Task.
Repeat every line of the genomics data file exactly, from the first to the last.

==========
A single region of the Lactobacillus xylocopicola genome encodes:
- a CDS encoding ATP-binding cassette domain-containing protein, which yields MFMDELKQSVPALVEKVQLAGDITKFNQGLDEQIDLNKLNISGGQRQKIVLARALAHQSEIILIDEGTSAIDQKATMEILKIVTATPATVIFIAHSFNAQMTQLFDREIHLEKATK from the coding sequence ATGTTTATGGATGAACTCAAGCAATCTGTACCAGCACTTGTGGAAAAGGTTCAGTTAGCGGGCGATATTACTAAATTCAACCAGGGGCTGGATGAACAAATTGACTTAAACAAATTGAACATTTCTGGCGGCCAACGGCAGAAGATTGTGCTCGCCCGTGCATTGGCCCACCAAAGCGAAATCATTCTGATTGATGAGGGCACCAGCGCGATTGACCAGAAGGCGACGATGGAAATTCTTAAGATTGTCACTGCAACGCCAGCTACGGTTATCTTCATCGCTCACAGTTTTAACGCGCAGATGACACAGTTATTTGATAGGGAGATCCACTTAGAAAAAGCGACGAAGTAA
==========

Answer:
A single region of the Lactobacillus xylocopicola genome encodes:
- a CDS encoding ATP-binding cassette domain-containing protein, which yields MFMDELKQSVPALVEKVQLAGDITKFNQGLDEQIDLNKLNISGGQRQKIVLARALAHQSEIILIDEGTSAIDQKATMEILKIVTATPATVIFIAHSFNAQMTQLFDREIHLEKATK from the coding sequence ATGTTTATGGATGAACTCAAGCAATCTGTACCAGCACTTGTGGAAAAGGTTCAGTTAGCGGGCGATATTACTAAATTCAACCAGGGGCTGGATGAACAAATTGACTTAAACAAATTGAACATTTCTGGCGGCCAACGGCAGAAGATTGTGCTCGCCCGTGCATTGGCCCACCAAAGCGAAATCATTCTGATTGATGAGGGCACCAGCGCGATTGACCAGAAGGCGACGATGGAAATTCTTAAGATTGTCACTGCAACGCCAGCTACGGTTATCTTCATCGCTCACAGTTTTAACGCGCAGATGACACAGTTATTTGATAGGGAGATCCACTTAGAAAAAGCGACGAAGTAA